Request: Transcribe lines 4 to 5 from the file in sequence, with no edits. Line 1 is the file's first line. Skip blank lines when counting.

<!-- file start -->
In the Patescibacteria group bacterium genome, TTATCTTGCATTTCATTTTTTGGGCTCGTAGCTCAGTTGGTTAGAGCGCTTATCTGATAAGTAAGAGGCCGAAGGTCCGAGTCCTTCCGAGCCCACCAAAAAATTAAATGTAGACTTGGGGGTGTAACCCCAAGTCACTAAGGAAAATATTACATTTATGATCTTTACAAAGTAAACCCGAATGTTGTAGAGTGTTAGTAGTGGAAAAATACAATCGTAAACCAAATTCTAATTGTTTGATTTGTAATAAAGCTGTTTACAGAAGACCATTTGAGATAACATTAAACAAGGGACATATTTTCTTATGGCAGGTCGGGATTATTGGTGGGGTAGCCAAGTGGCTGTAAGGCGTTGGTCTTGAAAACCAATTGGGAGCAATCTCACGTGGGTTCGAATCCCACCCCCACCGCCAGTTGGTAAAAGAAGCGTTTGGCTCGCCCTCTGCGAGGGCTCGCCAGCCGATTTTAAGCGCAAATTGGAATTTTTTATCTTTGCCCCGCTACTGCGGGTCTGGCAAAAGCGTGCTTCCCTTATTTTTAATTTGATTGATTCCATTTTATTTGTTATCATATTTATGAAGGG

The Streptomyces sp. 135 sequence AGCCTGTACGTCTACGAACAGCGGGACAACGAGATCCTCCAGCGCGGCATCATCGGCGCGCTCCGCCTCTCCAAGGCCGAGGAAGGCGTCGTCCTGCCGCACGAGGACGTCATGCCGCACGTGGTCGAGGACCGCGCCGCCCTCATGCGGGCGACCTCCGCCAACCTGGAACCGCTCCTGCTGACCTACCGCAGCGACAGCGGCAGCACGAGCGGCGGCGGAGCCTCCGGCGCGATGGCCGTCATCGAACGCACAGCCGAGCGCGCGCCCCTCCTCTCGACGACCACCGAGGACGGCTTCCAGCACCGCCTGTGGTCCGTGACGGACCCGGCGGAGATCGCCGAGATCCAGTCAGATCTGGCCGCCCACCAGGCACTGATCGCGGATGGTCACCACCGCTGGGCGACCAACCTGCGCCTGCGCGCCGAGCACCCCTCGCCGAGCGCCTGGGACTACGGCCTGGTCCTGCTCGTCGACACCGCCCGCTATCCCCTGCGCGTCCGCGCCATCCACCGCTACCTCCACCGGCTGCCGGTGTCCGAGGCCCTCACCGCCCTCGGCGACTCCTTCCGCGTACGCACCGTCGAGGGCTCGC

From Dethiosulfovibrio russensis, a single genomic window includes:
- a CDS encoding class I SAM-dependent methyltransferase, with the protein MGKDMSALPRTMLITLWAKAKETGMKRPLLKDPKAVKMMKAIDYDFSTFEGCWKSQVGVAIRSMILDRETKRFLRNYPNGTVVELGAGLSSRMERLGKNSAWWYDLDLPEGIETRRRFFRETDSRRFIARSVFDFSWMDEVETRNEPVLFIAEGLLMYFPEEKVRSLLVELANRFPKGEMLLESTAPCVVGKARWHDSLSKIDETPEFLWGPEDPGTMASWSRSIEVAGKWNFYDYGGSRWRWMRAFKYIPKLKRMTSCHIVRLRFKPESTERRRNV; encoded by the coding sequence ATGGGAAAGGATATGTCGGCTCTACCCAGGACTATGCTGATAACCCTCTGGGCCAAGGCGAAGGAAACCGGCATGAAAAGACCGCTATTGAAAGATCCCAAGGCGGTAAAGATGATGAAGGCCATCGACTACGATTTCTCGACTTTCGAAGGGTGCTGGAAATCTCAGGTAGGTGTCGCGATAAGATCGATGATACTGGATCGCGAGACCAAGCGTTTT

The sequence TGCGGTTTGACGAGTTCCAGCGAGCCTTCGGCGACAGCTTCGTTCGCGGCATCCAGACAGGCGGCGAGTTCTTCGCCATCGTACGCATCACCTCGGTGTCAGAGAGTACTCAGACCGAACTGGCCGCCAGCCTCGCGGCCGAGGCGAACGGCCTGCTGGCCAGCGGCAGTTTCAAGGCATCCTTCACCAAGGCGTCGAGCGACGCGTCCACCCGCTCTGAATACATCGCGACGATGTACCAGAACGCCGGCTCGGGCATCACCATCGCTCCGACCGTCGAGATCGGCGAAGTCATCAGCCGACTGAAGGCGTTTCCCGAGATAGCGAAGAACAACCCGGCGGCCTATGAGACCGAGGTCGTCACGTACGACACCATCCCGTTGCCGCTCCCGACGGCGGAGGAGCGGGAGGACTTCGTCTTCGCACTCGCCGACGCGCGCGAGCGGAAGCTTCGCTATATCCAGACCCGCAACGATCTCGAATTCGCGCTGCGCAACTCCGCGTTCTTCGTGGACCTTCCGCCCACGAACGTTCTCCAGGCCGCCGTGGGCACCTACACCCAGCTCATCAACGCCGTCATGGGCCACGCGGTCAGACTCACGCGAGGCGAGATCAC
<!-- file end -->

- a CDS encoding class I SAM-dependent methyltransferase, with the protein MGKDMSALPRTMLITLWAKAKETGMKRPLLKDPKAVKMMKAIDYDFSTFEGCWKSQVGVAIRSMILDRETKRFLRNYPNGTVVELGAGLSSRMERLGKNSAWWYDLDLPEGIETRRRFFRETDSRRFIARSVFDFSWMDEVETRNEPVLFIAEGLLMYFPEEKVRSLLVELANRFPKGEMLLESTAPCVVGKARWHDSLSKIDETPEFLWGPEDPGTMASWSRSIEVAGKWNFYDYGGSRWRWMRAFKYIPKLKRMTSCHIVRLRFKPESTERRRNV; encoded by the coding sequence ATGGGAAAGGATATGTCGGCTCTACCCAGGACTATGCTGATAACCCTCTGGGCCAAGGCGAAGGAAACCGGCATGAAAAGACCGCTATTGAAAGATCCCAAGGCGGTAAAGATGATGAAGGCCATCGACTACGATTTCTCGACTTTCGAAGGGTGCTGGAAATCTCAGGTAGGTGTCGCGATAAGATCGATGATACTGGATCGCGAGACCAAGCGTTTT

The sequence TGCGGTTTGACGAGTTCCAGCGAGCCTTCGGCGACAGCTTCGTTCGCGGCATCCAGACAGGCGGCGAGTTCTTCGCCATCGTACGCATCACCTCGGTGTCAGAGAGTACTCAGACCGAACTGGCCGCCAGCCTCGCGGCCGAGGCGAACGGCCTGCTGGCCAGCGGCAGTTTCAAGGCATCCTTCACCAAGGCGTCGAGCGACGCGTCCACCCGCTCTGAATACATCGCGACGATGTACCAGAACGCCGGCTCGGGCATCACCATCGCTCCGACCGTCGAGATCGGCGAAGTCATCAGCCGACTGAAGGCGTTTCCCGAGATAGCGAAGAACAACCCGGCGGCCTATGAGACCGAGGTCGTCACGTACGACACCATCCCGTTGCCGCTCCCGACGGCGGAGGAGCGGGAGGACTTCGTCTTCGCACTCGCCGACGCGCGCGAGCGGAAGCTTCGCTATATCCAGACCCGCAACGATCTCGAATTCGCGCTGCGCAACTCCGCGTTCTTCGTGGACCTTCCGCCCACGAACGTTCTCCAGGCCGCCGTGGGCACCTACACCCAGCTCATCAACGCCGTCATGGGCCACGCGGTCAGACTCACGCGAGGCGAGATCAC